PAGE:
Justice considers face mask mandate
CHARLESTON — As cases of the coronavirus spike across the country and in West Virginia, Gov. Jim Justice said Thursday he is seriously considering mandating face masks and covering in buildings.
“I am very seriously considering that at the beginning of next week we may very well have to go to mandatory masks in buildings other than your homes,” Justice said. “If you go out and into a building, you probably need to wear your mask.”
Speaking during his final coronavirus briefing before the start of the July 4 weekend, Justice said an executive order requiring face masks and face coverings in all buildings except for homes could come as soon as Monday.
“The thing that combats this disease and makes it powerless is when we restrict this disease from passing from one to another,” Justice said. “The way you stop this is masks — wearing your mask.”
Justice said he wanted to wait until Monday to consider issuing an executive order on masks to give state residents time to buy masks or make them, as well as collect more data on positive cases and testing.
“If that is such a horrible inconvenience in your life, please just think of what it will do to save us and keep us to be able to do the things we’re doing today in West Virginia,” Justice said. “For all practical purposes, we’re saving in a good way economically. Without any question our numbers are phenomenal.”
According to data from the Department of Health and Human Resources, West Virginia saw 74 positive cases on July 1, the biggest spike in cases since April when two days saw 73 cases each. The state tested 4,150 people on July 1, the third highest number of tests since the states started collecting data.
The state saw a total of 3,006 residents test positive, breaking the 3,000-mark the first two days of July. The number of active coronavirus cases, the number of people in self quarantine or hospitalized, was at 585 as of Thursday. Hospitalizations had gone up to 33 on June 26 but have come down to 23. Of that number, 10 cases are in intensive care unit beds, while five cases are on ventilators.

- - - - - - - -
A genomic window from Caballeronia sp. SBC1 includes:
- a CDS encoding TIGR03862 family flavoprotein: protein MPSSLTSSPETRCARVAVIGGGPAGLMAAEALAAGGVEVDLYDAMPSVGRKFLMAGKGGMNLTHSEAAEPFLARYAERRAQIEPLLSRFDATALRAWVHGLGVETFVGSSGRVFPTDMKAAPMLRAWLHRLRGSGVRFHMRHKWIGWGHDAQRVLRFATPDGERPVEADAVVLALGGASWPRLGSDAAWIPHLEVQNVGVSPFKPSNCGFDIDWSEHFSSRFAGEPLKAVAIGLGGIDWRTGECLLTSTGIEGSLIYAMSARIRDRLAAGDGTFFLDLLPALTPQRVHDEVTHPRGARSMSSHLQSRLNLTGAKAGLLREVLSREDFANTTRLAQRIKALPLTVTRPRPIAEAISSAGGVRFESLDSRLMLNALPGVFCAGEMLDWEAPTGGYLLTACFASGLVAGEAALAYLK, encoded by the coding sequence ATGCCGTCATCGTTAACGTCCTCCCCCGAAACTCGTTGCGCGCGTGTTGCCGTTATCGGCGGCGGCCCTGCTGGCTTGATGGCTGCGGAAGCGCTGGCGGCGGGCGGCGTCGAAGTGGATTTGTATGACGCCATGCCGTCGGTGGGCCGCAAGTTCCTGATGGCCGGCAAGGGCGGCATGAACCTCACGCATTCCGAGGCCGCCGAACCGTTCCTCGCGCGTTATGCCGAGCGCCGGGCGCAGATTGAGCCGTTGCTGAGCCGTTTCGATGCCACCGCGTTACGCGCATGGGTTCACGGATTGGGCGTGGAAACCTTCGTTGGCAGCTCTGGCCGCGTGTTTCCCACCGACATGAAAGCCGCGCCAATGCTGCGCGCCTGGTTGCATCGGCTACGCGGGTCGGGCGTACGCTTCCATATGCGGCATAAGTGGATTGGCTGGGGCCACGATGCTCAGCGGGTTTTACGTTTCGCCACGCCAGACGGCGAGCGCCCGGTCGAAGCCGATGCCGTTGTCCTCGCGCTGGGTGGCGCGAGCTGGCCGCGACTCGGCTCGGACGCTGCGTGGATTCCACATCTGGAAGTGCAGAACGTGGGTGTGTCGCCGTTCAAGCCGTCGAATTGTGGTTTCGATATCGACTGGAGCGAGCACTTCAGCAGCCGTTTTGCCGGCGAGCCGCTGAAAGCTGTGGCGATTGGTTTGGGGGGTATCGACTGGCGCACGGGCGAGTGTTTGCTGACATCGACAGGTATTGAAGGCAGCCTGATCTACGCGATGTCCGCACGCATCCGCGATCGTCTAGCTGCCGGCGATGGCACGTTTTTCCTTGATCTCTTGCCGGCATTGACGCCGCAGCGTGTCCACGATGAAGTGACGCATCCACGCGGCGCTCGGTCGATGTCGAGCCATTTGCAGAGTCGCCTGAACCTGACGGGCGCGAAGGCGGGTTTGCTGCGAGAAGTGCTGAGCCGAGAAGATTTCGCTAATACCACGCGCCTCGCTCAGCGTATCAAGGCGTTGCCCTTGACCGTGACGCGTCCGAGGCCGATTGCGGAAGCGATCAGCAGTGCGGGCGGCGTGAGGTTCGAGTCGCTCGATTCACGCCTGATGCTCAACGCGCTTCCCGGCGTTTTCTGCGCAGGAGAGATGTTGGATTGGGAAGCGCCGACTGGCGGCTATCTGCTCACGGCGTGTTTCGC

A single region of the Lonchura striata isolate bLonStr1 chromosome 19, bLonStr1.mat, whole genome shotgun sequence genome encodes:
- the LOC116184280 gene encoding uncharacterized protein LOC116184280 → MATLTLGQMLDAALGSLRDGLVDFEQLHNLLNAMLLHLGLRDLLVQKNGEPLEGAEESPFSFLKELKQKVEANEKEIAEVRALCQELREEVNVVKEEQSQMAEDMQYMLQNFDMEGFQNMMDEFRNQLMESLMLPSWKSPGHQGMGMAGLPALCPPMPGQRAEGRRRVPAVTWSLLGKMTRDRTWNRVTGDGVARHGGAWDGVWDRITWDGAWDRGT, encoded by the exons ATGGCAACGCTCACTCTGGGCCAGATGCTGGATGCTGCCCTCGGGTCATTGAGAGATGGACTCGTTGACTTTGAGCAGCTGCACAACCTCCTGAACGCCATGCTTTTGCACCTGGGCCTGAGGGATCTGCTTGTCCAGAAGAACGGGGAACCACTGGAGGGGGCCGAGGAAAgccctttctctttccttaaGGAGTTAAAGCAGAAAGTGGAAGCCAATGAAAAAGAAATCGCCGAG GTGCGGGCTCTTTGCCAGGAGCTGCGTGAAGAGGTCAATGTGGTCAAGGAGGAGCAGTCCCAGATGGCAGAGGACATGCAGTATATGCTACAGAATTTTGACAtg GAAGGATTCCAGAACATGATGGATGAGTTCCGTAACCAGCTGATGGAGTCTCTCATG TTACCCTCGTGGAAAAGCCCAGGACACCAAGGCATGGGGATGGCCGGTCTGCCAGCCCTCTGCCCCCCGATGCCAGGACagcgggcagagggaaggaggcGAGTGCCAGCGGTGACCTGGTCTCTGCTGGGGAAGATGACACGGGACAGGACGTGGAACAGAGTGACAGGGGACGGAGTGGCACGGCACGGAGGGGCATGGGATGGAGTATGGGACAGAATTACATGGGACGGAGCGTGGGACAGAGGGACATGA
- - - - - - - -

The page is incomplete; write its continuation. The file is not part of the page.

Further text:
“If we don’t watch, we’re really going to have something to contend with here,” Justice said.
Masking has become a politically polarizing issue with many people on the right refusing to wear them. According to a Gallup poll at the end of June, 97 percent of Democrats and 79 percent of independents said they have worn a mask outside their home over a seven-day period, while 71 percent of Republicans said they had recently worn a mask.
In a Facebook post on Monday, Melody Potter, chairwoman of the West Virginia Republican Party, said she had no intention of wearing a mask. She cited a section of State Code making the wearing of masks, hoods and face coverings illegal when used to conceal one’s identity. The law has exceptions, including when masks are “prescribed for…emergencies.”
“Wearing masks in person is illegal,” Potter wrote. “Do not lecture me about being considerate. I am considerate. It’s my choice not to wear one like I respect your choice to wear one.”
A request for comment from Potter through the West Virginia Republican Party was not returned. When asked about the Facebook post Thursday, Justice said if Potter won’t wear a mask if he issues an executive order, then she shouldn’t go into buildings.
“I can tell you unequivocally that my heart is right in trying to protect our people,” Justice said. “I don’t want any of this to be political, but if you don’t watch and you don’t see what’s going on, then I don’t think you’re watching. If all we have to do is wear a mask for 30 minutes while we’re shopping in a building, is that too much for us to ask? It’s just not.”
According to the state Department of Health & Human Resources, Randolph County had 161 confirmed coronavirus cases, with 14 active, as of 5 p.m. Thursday. Upshur County had 20 confirmed cases, Barbour County had 15, Tucker County had six, Pocahontas County had 27, Hardy County had 44, Grant had 15, Pendleton had 12,